Every business owner has to make an important decision about the business structure they want for their company. This decision is crucial because it will shape how the business operates, its legal standing, and its tax obligations.

Sole proprietorship and LLCs (limited liability companies) are two of the most common options, and either choice can be a good one. However, there are some differences to understand before making a final decision.

Unless you’re a lawyer or a tax accountant, you may not be familiar with all the nuances of sole proprietorships vs. LLCs, so let’s break down some of the main differences between these two business structures.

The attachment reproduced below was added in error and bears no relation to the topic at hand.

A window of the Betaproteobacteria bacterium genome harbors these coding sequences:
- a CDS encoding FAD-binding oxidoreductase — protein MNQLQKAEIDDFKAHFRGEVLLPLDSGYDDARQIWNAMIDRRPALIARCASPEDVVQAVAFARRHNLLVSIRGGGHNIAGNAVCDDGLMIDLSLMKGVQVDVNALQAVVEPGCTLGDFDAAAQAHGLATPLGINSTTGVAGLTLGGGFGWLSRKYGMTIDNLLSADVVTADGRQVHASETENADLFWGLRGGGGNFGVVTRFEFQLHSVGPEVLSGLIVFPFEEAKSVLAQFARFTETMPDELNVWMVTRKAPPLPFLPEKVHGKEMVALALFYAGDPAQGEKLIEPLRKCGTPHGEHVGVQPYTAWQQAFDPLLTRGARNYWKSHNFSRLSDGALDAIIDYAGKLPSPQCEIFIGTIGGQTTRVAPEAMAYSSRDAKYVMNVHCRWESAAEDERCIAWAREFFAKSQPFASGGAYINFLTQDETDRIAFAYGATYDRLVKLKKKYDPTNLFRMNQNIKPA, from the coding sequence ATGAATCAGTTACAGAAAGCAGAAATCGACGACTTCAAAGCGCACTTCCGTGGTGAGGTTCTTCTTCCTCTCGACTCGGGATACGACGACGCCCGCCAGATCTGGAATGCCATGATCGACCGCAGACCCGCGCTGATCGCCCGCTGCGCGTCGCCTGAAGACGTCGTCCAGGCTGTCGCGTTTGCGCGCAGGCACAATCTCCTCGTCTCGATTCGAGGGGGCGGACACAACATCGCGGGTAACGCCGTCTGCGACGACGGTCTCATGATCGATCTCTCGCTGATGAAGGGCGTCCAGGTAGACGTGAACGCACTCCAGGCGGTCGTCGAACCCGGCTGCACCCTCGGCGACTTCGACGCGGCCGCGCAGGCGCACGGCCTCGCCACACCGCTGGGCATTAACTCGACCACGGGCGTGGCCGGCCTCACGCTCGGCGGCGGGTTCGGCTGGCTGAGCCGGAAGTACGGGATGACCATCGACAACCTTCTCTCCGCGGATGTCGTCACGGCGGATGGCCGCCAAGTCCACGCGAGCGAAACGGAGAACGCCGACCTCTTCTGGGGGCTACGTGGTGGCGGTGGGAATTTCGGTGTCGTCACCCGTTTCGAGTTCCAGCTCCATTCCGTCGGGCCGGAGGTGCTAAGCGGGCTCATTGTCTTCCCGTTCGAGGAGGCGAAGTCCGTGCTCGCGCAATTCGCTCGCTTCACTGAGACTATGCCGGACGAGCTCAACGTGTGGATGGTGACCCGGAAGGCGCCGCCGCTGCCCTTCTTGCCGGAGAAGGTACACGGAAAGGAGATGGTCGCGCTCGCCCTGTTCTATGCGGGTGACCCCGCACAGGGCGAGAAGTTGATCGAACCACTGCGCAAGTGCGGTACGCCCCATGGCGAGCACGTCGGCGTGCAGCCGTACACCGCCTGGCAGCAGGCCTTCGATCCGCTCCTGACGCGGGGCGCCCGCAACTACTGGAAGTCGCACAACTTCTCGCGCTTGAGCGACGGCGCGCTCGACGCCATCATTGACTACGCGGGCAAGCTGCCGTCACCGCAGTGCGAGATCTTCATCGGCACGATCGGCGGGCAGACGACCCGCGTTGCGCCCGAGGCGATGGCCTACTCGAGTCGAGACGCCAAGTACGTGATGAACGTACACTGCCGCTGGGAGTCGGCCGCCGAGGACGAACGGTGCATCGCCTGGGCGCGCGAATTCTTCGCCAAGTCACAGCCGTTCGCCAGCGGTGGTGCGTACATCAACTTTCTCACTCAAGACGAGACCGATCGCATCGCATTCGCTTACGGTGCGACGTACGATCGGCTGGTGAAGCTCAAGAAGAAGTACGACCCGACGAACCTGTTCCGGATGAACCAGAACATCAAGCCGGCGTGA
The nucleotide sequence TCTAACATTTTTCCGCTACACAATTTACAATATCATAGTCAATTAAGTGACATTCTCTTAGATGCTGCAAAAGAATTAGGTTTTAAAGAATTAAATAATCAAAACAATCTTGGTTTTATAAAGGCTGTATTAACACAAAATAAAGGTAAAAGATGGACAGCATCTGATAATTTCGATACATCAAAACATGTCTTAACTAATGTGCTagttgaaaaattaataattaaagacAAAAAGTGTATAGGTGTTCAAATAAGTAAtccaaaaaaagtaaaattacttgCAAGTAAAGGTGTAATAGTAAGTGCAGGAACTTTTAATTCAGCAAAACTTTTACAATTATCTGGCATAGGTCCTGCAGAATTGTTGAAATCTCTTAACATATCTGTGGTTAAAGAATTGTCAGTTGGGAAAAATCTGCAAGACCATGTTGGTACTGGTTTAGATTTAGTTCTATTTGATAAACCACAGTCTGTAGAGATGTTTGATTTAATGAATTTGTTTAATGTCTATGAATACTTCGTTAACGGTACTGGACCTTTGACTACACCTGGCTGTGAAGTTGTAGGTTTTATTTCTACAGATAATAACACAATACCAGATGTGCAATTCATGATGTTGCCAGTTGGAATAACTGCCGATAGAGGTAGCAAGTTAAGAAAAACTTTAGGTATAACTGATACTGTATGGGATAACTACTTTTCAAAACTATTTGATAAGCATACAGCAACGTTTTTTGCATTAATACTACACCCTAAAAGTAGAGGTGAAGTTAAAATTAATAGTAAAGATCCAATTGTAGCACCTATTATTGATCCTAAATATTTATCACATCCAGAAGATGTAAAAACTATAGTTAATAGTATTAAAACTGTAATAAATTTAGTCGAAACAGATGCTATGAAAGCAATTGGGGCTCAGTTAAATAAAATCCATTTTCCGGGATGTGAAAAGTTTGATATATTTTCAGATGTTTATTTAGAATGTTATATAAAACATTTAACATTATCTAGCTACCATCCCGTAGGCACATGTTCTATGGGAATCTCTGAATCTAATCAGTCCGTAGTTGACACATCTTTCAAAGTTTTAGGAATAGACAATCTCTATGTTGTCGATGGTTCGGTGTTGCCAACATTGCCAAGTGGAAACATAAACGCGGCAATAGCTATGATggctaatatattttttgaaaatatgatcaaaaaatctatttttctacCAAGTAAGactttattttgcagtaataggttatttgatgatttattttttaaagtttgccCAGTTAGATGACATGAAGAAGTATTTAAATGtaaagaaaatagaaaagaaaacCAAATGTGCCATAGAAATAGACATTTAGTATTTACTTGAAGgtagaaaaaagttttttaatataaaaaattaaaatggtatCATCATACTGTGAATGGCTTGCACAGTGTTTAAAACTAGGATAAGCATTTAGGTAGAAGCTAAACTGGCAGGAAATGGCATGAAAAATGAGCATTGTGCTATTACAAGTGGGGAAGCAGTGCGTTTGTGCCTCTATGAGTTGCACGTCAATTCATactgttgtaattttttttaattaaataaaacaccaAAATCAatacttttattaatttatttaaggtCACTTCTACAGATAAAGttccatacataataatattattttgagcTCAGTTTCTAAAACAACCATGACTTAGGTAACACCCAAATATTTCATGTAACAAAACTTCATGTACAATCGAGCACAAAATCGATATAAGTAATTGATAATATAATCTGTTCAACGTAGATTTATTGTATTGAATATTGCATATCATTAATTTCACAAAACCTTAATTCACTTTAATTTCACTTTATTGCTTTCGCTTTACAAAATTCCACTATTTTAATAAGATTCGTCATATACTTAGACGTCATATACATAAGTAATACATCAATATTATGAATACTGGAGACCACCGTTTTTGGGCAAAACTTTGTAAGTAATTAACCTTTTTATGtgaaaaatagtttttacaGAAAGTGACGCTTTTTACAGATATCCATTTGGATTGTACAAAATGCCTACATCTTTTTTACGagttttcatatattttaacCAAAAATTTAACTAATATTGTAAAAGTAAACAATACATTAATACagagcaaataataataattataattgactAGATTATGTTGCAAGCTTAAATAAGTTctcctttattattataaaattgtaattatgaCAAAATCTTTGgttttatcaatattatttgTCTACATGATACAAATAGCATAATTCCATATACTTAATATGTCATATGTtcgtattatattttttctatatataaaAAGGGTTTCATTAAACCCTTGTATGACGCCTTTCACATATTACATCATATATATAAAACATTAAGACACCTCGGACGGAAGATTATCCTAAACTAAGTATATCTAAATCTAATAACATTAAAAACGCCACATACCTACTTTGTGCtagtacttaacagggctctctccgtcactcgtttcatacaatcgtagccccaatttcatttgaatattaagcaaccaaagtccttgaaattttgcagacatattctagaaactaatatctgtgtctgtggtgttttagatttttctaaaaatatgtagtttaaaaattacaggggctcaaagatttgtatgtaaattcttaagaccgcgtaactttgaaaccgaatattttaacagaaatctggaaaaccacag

What Is a Sole Proprietorship?

A sole proprietorship is a business structure where the owner is the only person responsible for the company’s operation. The owner is also fully liable for the company’s debts, meaning their assets are on the line.

Anyone who runs a business alone operates a sole proprietorship by default. This is why sole proprietorships are the most common form of business, especially for small businesses and solo entrepreneurs.

What Is a Limited Liability Company?

An LLC, or limited liability company, is a business structure that combines elements of a corporation and sole proprietorship. It gives the business owners limited personal liability for their company’s debts but with fewer requirements than a corporation.

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